This morning’s jobs report, which shows 200,000 new jobs, caps a week of stellar economic news that included rising wages, higher confidence, and expanding manufacturing.

BLOOMBERG: U.S. Added 200,000 Jobs in January; Wages Rise Most Since 2009

“U.S. hiring picked up in January and wages rose at the fastest annual pace since the recession ended, as the economy’s steady move toward full employment extended into 2018. Nonfarm payrolls rose 200,000—compared with the median estimate of economists for a 180,000 increase — after an upwardly revised 160,000 advance, Labor Department figures showed Friday. The jobless rate held at 4.1 percent, matching the lowest since 2000, while average hourly earnings rose a more-than-expected 2.9 percent from a year earlier, the most since June 2009.”

CNBC: Pay Gains During Trump’s First Year in Office Best Since the Great Recession

“Workers looking for fatter paychecks had their best year in 2017 since before the financial crisis, according to a government report Wednesday. The Employment Cost Index, a measure of salary and benefit costs, registered a 2.6 percent gain for the full year, tied for the best since 2007, the Bureau of Labor Statistics reported. President Donald Trump’s first full year in office saw gains that easily outdistanced any year for his predecessor, Barack Obama, whose best showing was the 2.2 percent increases in 2016 and 2014. Six of Obama’s eight years in office saw gains of 2 percent or less.”

MARKETWATCH: Wage Increases Reported by Highest Number of Companies in 18 Years, Survey Finds

“More companies are hiking wages and salaries than at any time over the last 18 years, according to a survey of business economists released Monday. The National Association for Business Economics said the net percentage of those companies which have increased wages and salaries over the last three months rose to 48 in January, up from 37 in October and the third-highest reading since April 1982. Not a single respondent said their wages have dropped, according to the NABE survey.”

BLOOMBERG: U.S. Manufacturing Expands at Close to Quickest Pace Since 2004

“U.S. factories expanded more than forecast in January and near the fastest pace in more than 13 years, indicating manufacturing was still powering ahead at the start of 2018, Institute for Supply Management data showed Thursday….The January reading, which exceeded the 57.4 average for 2017, shows manufacturing is benefiting from solid consumer spending and business investment.”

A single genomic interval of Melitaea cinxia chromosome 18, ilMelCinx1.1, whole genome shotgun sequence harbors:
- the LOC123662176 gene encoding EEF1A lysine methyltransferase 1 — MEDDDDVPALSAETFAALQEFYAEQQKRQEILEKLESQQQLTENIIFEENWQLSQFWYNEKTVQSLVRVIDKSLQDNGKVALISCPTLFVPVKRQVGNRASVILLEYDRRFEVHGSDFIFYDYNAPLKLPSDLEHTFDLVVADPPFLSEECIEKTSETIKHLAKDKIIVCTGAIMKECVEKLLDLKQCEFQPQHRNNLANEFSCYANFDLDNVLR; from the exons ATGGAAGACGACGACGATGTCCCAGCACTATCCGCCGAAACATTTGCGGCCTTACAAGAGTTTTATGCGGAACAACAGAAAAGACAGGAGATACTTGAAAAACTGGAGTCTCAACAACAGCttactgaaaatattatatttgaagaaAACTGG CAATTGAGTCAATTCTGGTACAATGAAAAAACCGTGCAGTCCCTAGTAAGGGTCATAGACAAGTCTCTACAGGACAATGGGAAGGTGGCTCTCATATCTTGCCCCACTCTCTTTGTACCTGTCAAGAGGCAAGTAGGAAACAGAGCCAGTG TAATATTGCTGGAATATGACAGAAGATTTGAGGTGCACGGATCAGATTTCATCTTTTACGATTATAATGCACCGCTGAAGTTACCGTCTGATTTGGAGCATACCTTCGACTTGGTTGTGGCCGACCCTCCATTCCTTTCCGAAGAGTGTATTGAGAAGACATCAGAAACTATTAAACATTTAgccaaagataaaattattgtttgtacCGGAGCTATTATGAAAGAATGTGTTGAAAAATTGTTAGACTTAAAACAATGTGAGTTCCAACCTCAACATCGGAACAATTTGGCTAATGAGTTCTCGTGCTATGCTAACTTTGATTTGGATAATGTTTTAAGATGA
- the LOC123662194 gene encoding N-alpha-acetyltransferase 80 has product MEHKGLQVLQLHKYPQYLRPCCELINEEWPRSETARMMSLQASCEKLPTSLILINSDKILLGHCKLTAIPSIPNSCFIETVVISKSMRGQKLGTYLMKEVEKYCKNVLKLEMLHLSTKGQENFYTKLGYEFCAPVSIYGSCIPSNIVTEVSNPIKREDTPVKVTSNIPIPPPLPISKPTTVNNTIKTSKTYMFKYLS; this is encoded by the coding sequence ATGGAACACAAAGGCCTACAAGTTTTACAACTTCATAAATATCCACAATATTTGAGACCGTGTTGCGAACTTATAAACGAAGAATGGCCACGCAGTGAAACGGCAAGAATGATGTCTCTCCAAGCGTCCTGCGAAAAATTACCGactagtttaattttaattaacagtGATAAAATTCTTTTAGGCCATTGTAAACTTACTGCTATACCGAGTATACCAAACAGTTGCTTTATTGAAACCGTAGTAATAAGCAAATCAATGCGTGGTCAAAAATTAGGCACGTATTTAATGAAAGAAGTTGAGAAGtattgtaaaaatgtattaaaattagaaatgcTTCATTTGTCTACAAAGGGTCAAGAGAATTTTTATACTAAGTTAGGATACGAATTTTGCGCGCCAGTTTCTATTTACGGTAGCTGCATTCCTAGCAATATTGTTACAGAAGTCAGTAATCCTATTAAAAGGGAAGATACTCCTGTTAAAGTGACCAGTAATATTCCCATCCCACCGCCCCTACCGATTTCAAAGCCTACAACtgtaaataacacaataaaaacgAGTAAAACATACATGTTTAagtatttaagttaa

MARKETWATCH: Jobless Claims Fall Slightly to 230,000, Layoffs Extremely Low

“The number of people who applied for unemployment benefits in late January fell by 1,000 to 230,000, keeping initial U.S. jobless claims near a 45-year low.”

REUTERS: S&P 500’s January Gain Suggests Momentum for a Strong 2018

“One of the oldest Wall Street adages dictates: “So goes January, goes the year.” After the S&P 500’s gain of almost 6 percent in the first month of 2018, that should mean the rest of the year will follow suit. Since 1950, there have been only nine major contradictions to the so-called January Barometer, according to the Stock Traders Almanac whose founder, Yale Hirsch, devised the indicator in 1972.”

THE WALL STREET JOURNAL: Economic Expectations Drive U.S. Consumer Confidence Higher

“The Conference Board said Tuesday its measure of U.S. consumer confidence rose to 125.4 in January from 123.1 in December. Economists surveyed by The Wall Street Journal had expected a January reading of 123.0. The increase in the Conference Board measure was fed by higher consumer expectations about the economy, as the expectations index rose to 105.5 in January from 100.8 last month. Consumers’ view of current conditions decreased slightly to 155.3 in January from 156.5 in December.”

WASHINGTON EXAMINER: U.S. Oil Production Hits 10 Million Barrels per Day for First Time Since 1970

“U.S. oil production hit 10 million barrels per day in November for the first time since 1970, highlighting the power of shale oil and natural gas boom. More than 6 million of those barrels came from shale, the Energy Information Administration reported Wednesday….The surge comes as the Trump administration has promoted ‘energy dominance’ by taking a lighter touch to regulation, and used its first year to scrap or delay a number of Obama-era regulations targeting fossil fuel development.”